Tuesday, September 29, 2015

An Open Letter to the School Board of Upland USD




I have been employed by Upland USD as a teacher of English for the past thirteen years. In this letter, I do not presume to speak for the other teachers in the district; my opinions are solely my own, though they may be shared.

Formerly I worked for the Jurupa Unified School District. I began my teaching career there, and I loved my job. I taught English, Journalism and Yearbook, and by the time I left I was making close to $90,000 a year. I took a $12,000 a year pay cut to come to teach in Upland. You may wonder why. (Certainly my friends and family members did.)

It would take far too much column space here to attempt to unravel all the turbulent events of the mid to late 1990's in that district. Suffice it to say, it all began over money. Teachers faced a situation similar to the impasse we have now in Upland. Attendance at school board meetings rose dramatically and tempers rose accordingly. Teachers rallied and carried signs, bought slogan-printed t-shirts, got the community involved. People took sides. Administrators who were sympathetic were transferred punitively, and that's when things really became an ugly mess of name-calling and shaming. (For all the gory details, look for stories archived in the Inland Valley Daily Bulletin and the Riverside Press Enterprise.)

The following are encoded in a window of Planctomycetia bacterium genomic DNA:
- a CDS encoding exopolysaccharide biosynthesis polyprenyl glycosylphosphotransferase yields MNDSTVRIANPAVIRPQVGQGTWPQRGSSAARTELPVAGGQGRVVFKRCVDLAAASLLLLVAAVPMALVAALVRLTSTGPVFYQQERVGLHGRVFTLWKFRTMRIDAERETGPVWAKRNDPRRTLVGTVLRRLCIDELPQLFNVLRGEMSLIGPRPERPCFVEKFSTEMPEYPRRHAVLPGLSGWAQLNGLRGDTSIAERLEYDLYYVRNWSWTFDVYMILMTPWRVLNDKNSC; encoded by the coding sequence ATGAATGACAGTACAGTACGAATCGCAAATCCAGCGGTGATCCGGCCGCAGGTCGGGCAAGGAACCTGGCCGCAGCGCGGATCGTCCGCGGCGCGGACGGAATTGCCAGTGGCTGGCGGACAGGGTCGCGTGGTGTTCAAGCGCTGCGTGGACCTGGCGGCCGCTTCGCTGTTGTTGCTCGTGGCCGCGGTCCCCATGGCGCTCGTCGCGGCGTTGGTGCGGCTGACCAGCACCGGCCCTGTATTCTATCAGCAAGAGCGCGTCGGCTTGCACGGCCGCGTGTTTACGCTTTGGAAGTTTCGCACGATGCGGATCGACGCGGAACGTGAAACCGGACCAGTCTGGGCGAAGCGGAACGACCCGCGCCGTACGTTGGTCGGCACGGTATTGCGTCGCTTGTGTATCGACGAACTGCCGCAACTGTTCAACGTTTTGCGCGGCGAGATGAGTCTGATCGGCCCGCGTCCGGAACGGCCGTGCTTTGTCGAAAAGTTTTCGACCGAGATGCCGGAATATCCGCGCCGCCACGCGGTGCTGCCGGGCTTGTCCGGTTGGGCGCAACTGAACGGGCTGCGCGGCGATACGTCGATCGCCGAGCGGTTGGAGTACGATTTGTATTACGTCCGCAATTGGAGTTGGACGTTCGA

Through all that mess, I continued to teach. I loved my students, and I loved my colleagues. I showed up for work every day ready to teach, to encourage, to support, and I waited for resolution, for the dust to settle. Sadly, it never did. Oh, eventually the district offered a salary increase that was acceptable and teachers ratified a contract. But the damage was done. Bitterness and resentment remained, permeating every classroom. It felt like a marriage that is irreparably damaged by anger and infidelity. And then the turnover of administrators began as the district hired principal after principal in a desperate attempt to find someone who could shore up sagging test scores (which had plunged right along with teacher morale). Nothing worked. The pervasive negative attitude coupled with a principal who felt no qualms in making profoundly hurtful and sexist statements caused me to look elsewhere for work.